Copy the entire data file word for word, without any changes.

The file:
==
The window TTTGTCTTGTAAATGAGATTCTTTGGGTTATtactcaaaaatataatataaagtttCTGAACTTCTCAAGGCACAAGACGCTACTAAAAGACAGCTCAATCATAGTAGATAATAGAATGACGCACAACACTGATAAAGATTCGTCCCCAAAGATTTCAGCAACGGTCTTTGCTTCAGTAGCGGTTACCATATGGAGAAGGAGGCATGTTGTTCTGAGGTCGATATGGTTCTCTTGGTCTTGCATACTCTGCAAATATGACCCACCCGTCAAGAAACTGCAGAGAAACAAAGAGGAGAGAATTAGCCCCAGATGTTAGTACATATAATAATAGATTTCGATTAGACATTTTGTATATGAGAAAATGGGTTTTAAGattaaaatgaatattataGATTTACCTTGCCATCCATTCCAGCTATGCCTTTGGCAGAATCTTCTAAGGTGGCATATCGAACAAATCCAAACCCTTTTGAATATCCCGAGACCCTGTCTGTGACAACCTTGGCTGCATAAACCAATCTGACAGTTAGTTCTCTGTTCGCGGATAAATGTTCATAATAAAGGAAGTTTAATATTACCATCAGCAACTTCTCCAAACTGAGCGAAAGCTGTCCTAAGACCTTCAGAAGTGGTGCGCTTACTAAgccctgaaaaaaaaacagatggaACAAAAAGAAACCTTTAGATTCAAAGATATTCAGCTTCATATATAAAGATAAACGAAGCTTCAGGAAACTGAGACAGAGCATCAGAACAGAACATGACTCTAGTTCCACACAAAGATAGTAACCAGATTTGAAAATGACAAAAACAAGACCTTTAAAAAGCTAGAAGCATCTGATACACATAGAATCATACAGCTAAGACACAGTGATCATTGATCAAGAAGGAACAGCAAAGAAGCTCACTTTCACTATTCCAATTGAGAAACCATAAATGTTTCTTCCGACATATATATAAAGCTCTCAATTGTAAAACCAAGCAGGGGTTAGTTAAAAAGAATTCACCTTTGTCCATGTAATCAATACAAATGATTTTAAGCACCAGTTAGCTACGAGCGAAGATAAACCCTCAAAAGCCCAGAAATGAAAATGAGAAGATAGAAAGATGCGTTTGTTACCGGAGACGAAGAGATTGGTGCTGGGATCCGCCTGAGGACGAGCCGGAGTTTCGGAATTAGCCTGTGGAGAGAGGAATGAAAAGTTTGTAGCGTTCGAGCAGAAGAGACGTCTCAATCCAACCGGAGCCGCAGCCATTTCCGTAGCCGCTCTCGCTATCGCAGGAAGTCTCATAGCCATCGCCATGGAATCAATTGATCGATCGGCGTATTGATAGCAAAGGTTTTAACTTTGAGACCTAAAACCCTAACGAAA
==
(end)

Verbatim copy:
The window TTTGTCTTGTAAATGAGATTCTTTGGGTTATtactcaaaaatataatataaagtttCTGAACTTCTCAAGGCACAAGACGCTACTAAAAGACAGCTCAATCATAGTAGATAATAGAATGACGCACAACACTGATAAAGATTCGTCCCCAAAGATTTCAGCAACGGTCTTTGCTTCAGTAGCGGTTACCATATGGAGAAGGAGGCATGTTGTTCTGAGGTCGATATGGTTCTCTTGGTCTTGCATACTCTGCAAATATGACCCACCCGTCAAGAAACTGCAGAGAAACAAAGAGGAGAGAATTAGCCCCAGATGTTAGTACATATAATAATAGATTTCGATTAGACATTTTGTATATGAGAAAATGGGTTTTAAGattaaaatgaatattataGATTTACCTTGCCATCCATTCCAGCTATGCCTTTGGCAGAATCTTCTAAGGTGGCATATCGAACAAATCCAAACCCTTTTGAATATCCCGAGACCCTGTCTGTGACAACCTTGGCTGCATAAACCAATCTGACAGTTAGTTCTCTGTTCGCGGATAAATGTTCATAATAAAGGAAGTTTAATATTACCATCAGCAACTTCTCCAAACTGAGCGAAAGCTGTCCTAAGACCTTCAGAAGTGGTGCGCTTACTAAgccctgaaaaaaaaacagatggaACAAAAAGAAACCTTTAGATTCAAAGATATTCAGCTTCATATATAAAGATAAACGAAGCTTCAGGAAACTGAGACAGAGCATCAGAACAGAACATGACTCTAGTTCCACACAAAGATAGTAACCAGATTTGAAAATGACAAAAACAAGACCTTTAAAAAGCTAGAAGCATCTGATACACATAGAATCATACAGCTAAGACACAGTGATCATTGATCAAGAAGGAACAGCAAAGAAGCTCACTTTCACTATTCCAATTGAGAAACCATAAATGTTTCTTCCGACATATATATAAAGCTCTCAATTGTAAAACCAAGCAGGGGTTAGTTAAAAAGAATTCACCTTTGTCCATGTAATCAATACAAATGATTTTAAGCACCAGTTAGCTACGAGCGAAGATAAACCCTCAAAAGCCCAGAAATGAAAATGAGAAGATAGAAAGATGCGTTTGTTACCGGAGACGAAGAGATTGGTGCTGGGATCCGCCTGAGGACGAGCCGGAGTTTCGGAATTAGCCTGTGGAGAGAGGAATGAAAAGTTTGTAGCGTTCGAGCAGAAGAGACGTCTCAATCCAACCGGAGCCGCAGCCATTTCCGTAGCCGCTCTCGCTATCGCAGGAAGTCTCATAGCCATCGCCATGGAATCAATTGATCGATCGGCGTATTGATAGCAAAGGTTTTAACTTTGAGACCTAAAACCCTAACGAAA